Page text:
Does the time an exam happens affects the scores? Aubrey gathered info. Then she made a scatter plot with the time of day on the bottom (on the horizontal axis) and the scores on the side (on the vertical axis). She didn't find a clear pattern. Created by Sal Khan.
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- why do you have to the score on the y axis? Couldn't you put on x? Could some explain it for me?(16 votes)
- The x-axis always shows the independent variable, a number that is unaffected by what is on the y-axis. The y-axis has the dependent variable which is a result of the independent variable.
Here is a link to a khan academy video:
And here is a link to practice:
I also have some of my own examples and explanations below. I know that it is long, but I hope it helps! : )
Here is an example:
You are driving a car. You want to see how the number of miles that you drive effects the gas in the tank. The number of miles that you drive would be the independent variable you have not driven x miles because you lost gas. You lost gas because you drove x miles.
I that my explanation made sense to you. If it didn't, here are some clues to help you find the variables:
The independent variable is usually whole numbers, such as 1,2,3,4,5,6,7 . . .
The dependent variable can jump around, like 9.2, 7, 5.3, 6.5 . . .
You can also think of it as a number machine game. One where you input 1 and get an output of 2, you input 2 and get 4, you input 3, an get 9, and so on. The independent variable is the input. The dependent variable is the output.
The independent variable can be whatever you like and the dependent variable is a result that depends on the independent variable.(40 votes)
- what do you do when you have 3 different things to put on a graf like this
- If you have a bunch of random dots everywhere and then some clusters in some random places,what would you call that?(2 votes)
- I don't know if there's a name for it, but the clusters suggest that some 𝑥-values are more frequent than others, and for those 𝑥-values some 𝑦-values are more frequent than others.
These clusters have a greater impact on the regression than the surrounding dots, but since you say the clusters are also randomly strewn we should still have a weak linear regression.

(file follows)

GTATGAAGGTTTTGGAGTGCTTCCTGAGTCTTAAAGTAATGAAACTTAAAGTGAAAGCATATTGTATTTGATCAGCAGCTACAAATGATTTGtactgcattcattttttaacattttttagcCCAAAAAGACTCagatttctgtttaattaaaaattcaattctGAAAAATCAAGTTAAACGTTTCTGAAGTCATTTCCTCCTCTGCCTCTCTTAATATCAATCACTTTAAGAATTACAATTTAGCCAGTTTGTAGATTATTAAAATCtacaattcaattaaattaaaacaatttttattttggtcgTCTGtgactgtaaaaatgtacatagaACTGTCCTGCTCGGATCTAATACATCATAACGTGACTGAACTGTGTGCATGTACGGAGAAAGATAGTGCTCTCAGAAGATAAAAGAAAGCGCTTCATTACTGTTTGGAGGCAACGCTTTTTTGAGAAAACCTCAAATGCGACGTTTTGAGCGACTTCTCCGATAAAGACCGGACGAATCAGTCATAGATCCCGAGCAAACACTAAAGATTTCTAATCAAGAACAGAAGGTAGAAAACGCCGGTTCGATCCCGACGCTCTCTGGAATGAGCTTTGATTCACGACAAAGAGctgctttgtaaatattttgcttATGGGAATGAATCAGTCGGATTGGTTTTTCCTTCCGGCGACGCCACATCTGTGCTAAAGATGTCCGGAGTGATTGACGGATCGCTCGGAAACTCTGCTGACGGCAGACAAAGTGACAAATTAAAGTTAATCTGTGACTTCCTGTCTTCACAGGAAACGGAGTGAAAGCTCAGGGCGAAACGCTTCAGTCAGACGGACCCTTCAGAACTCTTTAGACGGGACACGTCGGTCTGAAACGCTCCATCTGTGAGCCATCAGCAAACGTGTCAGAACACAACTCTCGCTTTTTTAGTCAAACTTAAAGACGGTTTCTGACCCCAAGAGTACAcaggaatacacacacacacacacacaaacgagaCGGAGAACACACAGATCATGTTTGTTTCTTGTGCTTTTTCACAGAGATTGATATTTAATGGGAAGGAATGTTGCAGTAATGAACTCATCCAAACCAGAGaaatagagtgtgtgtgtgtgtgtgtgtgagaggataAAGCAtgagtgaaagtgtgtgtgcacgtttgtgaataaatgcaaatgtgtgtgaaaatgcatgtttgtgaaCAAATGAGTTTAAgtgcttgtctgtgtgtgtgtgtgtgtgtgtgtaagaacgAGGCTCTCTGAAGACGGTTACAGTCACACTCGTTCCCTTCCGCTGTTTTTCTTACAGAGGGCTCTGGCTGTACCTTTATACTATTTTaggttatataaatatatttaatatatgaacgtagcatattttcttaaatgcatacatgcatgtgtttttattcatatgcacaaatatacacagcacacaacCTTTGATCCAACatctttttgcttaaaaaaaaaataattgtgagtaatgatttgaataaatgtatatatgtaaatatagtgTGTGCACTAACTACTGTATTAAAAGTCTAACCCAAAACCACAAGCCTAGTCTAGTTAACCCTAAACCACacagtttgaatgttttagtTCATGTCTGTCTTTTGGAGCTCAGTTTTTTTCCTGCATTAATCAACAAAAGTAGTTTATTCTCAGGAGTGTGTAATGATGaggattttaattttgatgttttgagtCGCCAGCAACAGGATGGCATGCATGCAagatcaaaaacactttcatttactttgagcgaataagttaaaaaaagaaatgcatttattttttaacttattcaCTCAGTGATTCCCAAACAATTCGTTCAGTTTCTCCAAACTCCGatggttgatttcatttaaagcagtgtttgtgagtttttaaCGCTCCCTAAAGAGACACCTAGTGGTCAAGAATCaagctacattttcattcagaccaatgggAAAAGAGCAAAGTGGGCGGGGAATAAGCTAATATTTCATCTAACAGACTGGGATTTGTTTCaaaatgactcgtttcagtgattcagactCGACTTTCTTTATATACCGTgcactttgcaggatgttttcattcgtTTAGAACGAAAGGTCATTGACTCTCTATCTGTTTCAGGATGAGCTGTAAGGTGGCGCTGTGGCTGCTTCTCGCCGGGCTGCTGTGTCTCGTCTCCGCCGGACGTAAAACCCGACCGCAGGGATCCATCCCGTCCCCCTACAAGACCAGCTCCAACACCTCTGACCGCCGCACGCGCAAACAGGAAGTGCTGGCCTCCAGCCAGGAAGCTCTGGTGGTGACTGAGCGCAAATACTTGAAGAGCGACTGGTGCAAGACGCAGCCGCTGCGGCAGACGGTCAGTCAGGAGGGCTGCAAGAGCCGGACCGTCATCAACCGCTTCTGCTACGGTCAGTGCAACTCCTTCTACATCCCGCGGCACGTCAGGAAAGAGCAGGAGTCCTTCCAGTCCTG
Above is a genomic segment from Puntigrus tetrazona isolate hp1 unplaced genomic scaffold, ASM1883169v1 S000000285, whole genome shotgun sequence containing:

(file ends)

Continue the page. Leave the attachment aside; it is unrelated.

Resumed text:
Comparing people's heights to the number of shoes they own could potentially produce a pattern like this, with one cluster forming around the intersection of the average female height and the average number of shoes per female, and another cluster around the intersection of the average male height and the average number of shoes per male.(12 votes)
- these comments-(5 votes)
- Are scatterplots just like graphs?(2 votes)
- Yes, scatterplots show raw data, and the directions and flow in them allow us to see trends and make predictions.(6 votes)
- I know how to construct a scatter plot but, I have no clue how to "make appropriate scatter plots" I keep getting it wrong. Im not sure how to do that.(3 votes)
- In a good scatterplot, the points make good use of the space on the coordinate grid (for example, the points are not all “bunched up” in a small portion of the grid). Also, the independent variable should be on the horizontal axis, and the dependent variable should be on the vertical axis.
Have a blessed, wonderful day!(5 votes)
- I think her experiment was bad because some classes are harder than others
I would have done worse in chemistry than math no matter what periods it was
if she checked all the first periods and all the second periods and all the third period etc.. it would have been accurate thought(4 votes)
- How do you find the equation for the line of best fit?(1 vote)
- Try to eyeball a line that goes through the "middle of all the points", drawing it on the graph. Once you've done that, find the slope using the rise and run of the points on that line. Locate the y-intercept as well. Finally, arrange the data into y = mx + b form.
Hope this helps!😊(7 votes)
- I am dead with some of these videos, they don't explain anything, just give an example... Someone refer me to a better video(3 votes)
Aubrey wanted to see if there's a connection between the time a given exam takes place and the average score of this exam. She collected data about exams from the previous year. Plot the data in a scatter plot. And let's see, they give us a couple of rows here. This is the class. Then they give us the period of the day that the class happened. And then they give us the average score on an exam. And we have to be a little careful with the study-- maybe there's some correlation depending on what subject is taught during what period. But let's just use her data, at least, just based on her data, see if-- well, definitely do what they're asking us, plot a scatter plot, and then see if there is any connection. So let's see. On the horizontal axis, we have Period. And on this investigation, this exploration she's doing, she's trying to see, well, does the period of the day somehow drive average score? So that's why Period is on the horizontal axis. And the thing that's driving is on the horizontal, the thing that's being driven is on the vertical. So let's plot each of these points. Period 1, average score 93-- right over there. Period 6, 87. Oh, that's not the right place, and then we can move it if we want-- 87, right over there. Period 2, 70. Period 4, 62-- right over there. Period 4 and 86, that's right over there. Period 1, 73. Period 3, average score of 73 as well. Period 1, 80, average score of 80. And then Period 3, average score of 96. So there we go. And it doesn't really seem like there's any obvious trend over here. So let's make sure that we got this right. And we did.